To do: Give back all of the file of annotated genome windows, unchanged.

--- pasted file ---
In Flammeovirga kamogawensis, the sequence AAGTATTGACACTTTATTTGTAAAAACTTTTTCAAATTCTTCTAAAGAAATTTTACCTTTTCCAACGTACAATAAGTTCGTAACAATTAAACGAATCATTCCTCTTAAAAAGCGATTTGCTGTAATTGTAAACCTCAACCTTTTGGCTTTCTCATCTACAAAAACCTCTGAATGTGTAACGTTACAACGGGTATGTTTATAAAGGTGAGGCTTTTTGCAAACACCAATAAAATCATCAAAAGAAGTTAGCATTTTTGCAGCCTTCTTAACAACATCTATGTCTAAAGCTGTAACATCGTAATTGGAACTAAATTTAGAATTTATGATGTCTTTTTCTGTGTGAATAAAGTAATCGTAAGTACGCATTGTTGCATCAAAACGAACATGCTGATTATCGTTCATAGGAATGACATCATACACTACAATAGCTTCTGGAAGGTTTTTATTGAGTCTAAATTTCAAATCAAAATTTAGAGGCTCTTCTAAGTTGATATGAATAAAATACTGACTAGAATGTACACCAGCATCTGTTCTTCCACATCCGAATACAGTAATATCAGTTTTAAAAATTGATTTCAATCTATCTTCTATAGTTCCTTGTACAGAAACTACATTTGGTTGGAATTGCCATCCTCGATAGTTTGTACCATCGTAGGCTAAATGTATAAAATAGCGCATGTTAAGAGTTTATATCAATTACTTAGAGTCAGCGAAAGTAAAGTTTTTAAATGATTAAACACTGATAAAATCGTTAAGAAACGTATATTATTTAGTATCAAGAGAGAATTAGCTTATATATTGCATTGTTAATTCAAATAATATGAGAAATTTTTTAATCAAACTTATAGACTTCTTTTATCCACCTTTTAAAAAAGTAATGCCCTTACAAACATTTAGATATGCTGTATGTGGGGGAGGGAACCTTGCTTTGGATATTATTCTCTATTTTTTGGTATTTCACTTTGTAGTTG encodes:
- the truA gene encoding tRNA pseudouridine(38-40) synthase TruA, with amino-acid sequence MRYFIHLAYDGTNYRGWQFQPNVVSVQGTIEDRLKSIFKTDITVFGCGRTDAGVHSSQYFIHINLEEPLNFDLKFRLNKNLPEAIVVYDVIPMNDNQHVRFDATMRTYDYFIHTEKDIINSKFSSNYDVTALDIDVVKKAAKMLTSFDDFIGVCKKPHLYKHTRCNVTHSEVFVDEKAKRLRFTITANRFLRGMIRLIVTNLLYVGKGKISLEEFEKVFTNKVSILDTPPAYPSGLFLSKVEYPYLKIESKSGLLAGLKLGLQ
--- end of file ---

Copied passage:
In Flammeovirga kamogawensis, the sequence AAGTATTGACACTTTATTTGTAAAAACTTTTTCAAATTCTTCTAAAGAAATTTTACCTTTTCCAACGTACAATAAGTTCGTAACAATTAAACGAATCATTCCTCTTAAAAAGCGATTTGCTGTAATTGTAAACCTCAACCTTTTGGCTTTCTCATCTACAAAAACCTCTGAATGTGTAACGTTACAACGGGTATGTTTATAAAGGTGAGGCTTTTTGCAAACACCAATAAAATCATCAAAAGAAGTTAGCATTTTTGCAGCCTTCTTAACAACATCTATGTCTAAAGCTGTAACATCGTAATTGGAACTAAATTTAGAATTTATGATGTCTTTTTCTGTGTGAATAAAGTAATCGTAAGTACGCATTGTTGCATCAAAACGAACATGCTGATTATCGTTCATAGGAATGACATCATACACTACAATAGCTTCTGGAAGGTTTTTATTGAGTCTAAATTTCAAATCAAAATTTAGAGGCTCTTCTAAGTTGATATGAATAAAATACTGACTAGAATGTACACCAGCATCTGTTCTTCCACATCCGAATACAGTAATATCAGTTTTAAAAATTGATTTCAATCTATCTTCTATAGTTCCTTGTACAGAAACTACATTTGGTTGGAATTGCCATCCTCGATAGTTTGTACCATCGTAGGCTAAATGTATAAAATAGCGCATGTTAAGAGTTTATATCAATTACTTAGAGTCAGCGAAAGTAAAGTTTTTAAATGATTAAACACTGATAAAATCGTTAAGAAACGTATATTATTTAGTATCAAGAGAGAATTAGCTTATATATTGCATTGTTAATTCAAATAATATGAGAAATTTTTTAATCAAACTTATAGACTTCTTTTATCCACCTTTTAAAAAAGTAATGCCCTTACAAACATTTAGATATGCTGTATGTGGGGGAGGGAACCTTGCTTTGGATATTATTCTCTATTTTTTGGTATTTCACTTTGTAGTTG encodes:
- the truA gene encoding tRNA pseudouridine(38-40) synthase TruA, with amino-acid sequence MRYFIHLAYDGTNYRGWQFQPNVVSVQGTIEDRLKSIFKTDITVFGCGRTDAGVHSSQYFIHINLEEPLNFDLKFRLNKNLPEAIVVYDVIPMNDNQHVRFDATMRTYDYFIHTEKDIINSKFSSNYDVTALDIDVVKKAAKMLTSFDDFIGVCKKPHLYKHTRCNVTHSEVFVDEKAKRLRFTITANRFLRGMIRLIVTNLLYVGKGKISLEEFEKVFTNKVSILDTPPAYPSGLFLSKVEYPYLKIESKSGLLAGLKLGLQ